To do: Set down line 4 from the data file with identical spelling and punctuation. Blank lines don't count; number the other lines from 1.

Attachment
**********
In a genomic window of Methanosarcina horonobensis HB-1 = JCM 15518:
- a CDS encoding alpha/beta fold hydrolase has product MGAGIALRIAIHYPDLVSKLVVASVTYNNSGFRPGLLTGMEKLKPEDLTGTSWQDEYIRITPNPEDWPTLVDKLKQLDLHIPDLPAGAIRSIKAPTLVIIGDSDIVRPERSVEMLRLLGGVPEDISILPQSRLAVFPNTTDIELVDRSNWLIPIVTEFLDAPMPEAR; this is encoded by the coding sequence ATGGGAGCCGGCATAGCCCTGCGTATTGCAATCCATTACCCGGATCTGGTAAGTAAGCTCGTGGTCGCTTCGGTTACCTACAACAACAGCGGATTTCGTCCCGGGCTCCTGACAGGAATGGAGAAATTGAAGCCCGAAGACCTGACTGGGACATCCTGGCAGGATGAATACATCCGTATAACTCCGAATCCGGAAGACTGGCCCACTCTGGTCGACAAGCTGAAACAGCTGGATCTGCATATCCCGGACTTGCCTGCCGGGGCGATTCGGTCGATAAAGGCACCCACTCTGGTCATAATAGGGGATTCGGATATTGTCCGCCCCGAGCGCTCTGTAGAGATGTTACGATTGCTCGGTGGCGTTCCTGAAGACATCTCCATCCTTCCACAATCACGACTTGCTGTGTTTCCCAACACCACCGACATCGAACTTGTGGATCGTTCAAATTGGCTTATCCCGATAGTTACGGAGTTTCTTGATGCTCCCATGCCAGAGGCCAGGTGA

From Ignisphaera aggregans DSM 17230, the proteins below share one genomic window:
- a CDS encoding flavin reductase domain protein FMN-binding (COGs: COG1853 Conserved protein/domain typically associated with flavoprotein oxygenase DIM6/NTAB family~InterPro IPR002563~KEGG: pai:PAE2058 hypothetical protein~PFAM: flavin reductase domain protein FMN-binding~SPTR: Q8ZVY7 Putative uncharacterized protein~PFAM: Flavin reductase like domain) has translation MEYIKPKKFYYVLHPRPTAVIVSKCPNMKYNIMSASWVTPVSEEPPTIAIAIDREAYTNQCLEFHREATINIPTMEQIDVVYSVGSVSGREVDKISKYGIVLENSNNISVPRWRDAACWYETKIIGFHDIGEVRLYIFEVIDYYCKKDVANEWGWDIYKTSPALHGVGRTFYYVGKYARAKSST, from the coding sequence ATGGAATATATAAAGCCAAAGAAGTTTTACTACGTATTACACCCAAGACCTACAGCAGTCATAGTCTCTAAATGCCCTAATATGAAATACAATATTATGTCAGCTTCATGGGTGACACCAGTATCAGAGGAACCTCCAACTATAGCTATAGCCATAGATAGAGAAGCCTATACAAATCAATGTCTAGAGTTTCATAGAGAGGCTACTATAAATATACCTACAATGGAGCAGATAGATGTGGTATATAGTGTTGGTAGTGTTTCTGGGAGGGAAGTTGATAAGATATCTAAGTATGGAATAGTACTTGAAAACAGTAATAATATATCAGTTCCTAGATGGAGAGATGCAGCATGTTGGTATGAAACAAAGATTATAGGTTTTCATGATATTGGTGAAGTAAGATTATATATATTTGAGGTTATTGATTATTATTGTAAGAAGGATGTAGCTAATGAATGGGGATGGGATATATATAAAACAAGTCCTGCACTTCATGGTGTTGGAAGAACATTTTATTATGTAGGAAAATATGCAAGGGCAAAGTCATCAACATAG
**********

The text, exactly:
- a CDS encoding flavin reductase domain protein FMN-binding (COGs: COG1853 Conserved protein/domain typically associated with flavoprotein oxygenase DIM6/NTAB family~InterPro IPR002563~KEGG: pai:PAE2058 hypothetical protein~PFAM: flavin reductase domain protein FMN-binding~SPTR: Q8ZVY7 Putative uncharacterized protein~PFAM: Flavin reductase like domain) has translation MEYIKPKKFYYVLHPRPTAVIVSKCPNMKYNIMSASWVTPVSEEPPTIAIAIDREAYTNQCLEFHREATINIPTMEQIDVVYSVGSVSGREVDKISKYGIVLENSNNISVPRWRDAACWYETKIIGFHDIGEVRLYIFEVIDYYCKKDVANEWGWDIYKTSPALHGVGRTFYYVGKYARAKSST, from the coding sequence ATGGAATATATAAAGCCAAAGAAGTTTTACTACGTATTACACCCAAGACCTACAGCAGTCATAGTCTCTAAATGCCCTAATATGAAATACAATATTATGTCAGCTTCATGGGTGACACCAGTATCAGAGGAACCTCCAACTATAGCTATAGCCATAGATAGAGAAGCCTATACAAATCAATGTCTAGAGTTTCATAGAGAGGCTACTATAAATATACCTACAATGGAGCAGATAGATGTGGTATATAGTGTTGGTAGTGTTTCTGGGAGGGAAGTTGATAAGATATCTAAGTATGGAATAGTACTTGAAAACAGTAATAATATATCAGTTCCTAGATGGAGAGATGCAGCATGTTGGTATGAAACAAAGATTATAGGTTTTCATGATATTGGTGAAGTAAGATTATATATATTTGAGGTTATTGATTATTATTGTAAGAAGGATGTAGCTAATGAATGGGGATGGGATATATATAAAACAAGTCCTGCACTTCATGGTGTTGGAAGAACATTTTATTATGTAGGAAAATATGCAAGGGCAAAGTCATCAACATAG